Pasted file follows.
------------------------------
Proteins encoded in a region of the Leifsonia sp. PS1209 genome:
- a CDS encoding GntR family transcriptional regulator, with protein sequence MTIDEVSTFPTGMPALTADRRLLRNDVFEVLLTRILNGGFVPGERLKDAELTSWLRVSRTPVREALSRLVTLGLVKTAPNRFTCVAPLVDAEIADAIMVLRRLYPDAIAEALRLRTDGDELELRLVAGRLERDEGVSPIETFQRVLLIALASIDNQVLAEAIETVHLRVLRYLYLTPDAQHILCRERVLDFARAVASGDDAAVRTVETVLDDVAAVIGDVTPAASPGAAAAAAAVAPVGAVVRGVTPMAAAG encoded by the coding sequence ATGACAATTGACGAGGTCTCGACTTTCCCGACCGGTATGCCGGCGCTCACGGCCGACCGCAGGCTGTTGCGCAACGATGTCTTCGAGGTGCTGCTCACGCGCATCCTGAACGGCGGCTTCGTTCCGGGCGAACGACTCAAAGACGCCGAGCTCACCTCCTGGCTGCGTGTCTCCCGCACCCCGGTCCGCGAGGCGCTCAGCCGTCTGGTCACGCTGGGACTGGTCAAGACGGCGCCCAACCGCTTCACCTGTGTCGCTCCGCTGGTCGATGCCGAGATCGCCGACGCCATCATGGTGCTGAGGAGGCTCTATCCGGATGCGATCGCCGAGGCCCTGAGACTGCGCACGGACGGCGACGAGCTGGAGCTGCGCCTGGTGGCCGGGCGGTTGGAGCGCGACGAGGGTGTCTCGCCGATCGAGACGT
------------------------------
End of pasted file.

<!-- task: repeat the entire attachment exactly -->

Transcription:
Proteins encoded in a region of the Leifsonia sp. PS1209 genome:
- a CDS encoding GntR family transcriptional regulator, with protein sequence MTIDEVSTFPTGMPALTADRRLLRNDVFEVLLTRILNGGFVPGERLKDAELTSWLRVSRTPVREALSRLVTLGLVKTAPNRFTCVAPLVDAEIADAIMVLRRLYPDAIAEALRLRTDGDELELRLVAGRLERDEGVSPIETFQRVLLIALASIDNQVLAEAIETVHLRVLRYLYLTPDAQHILCRERVLDFARAVASGDDAAVRTVETVLDDVAAVIGDVTPAASPGAAAAAAAVAPVGAVVRGVTPMAAAG encoded by the coding sequence ATGACAATTGACGAGGTCTCGACTTTCCCGACCGGTATGCCGGCGCTCACGGCCGACCGCAGGCTGTTGCGCAACGATGTCTTCGAGGTGCTGCTCACGCGCATCCTGAACGGCGGCTTCGTTCCGGGCGAACGACTCAAAGACGCCGAGCTCACCTCCTGGCTGCGTGTCTCCCGCACCCCGGTCCGCGAGGCGCTCAGCCGTCTGGTCACGCTGGGACTGGTCAAGACGGCGCCCAACCGCTTCACCTGTGTCGCTCCGCTGGTCGATGCCGAGATCGCCGACGCCATCATGGTGCTGAGGAGGCTCTATCCGGATGCGATCGCCGAGGCCCTGAGACTGCGCACGGACGGCGACGAGCTGGAGCTGCGCCTGGTGGCCGGGCGGTTGGAGCGCGACGAGGGTGTCTCGCCGATCGAGACGT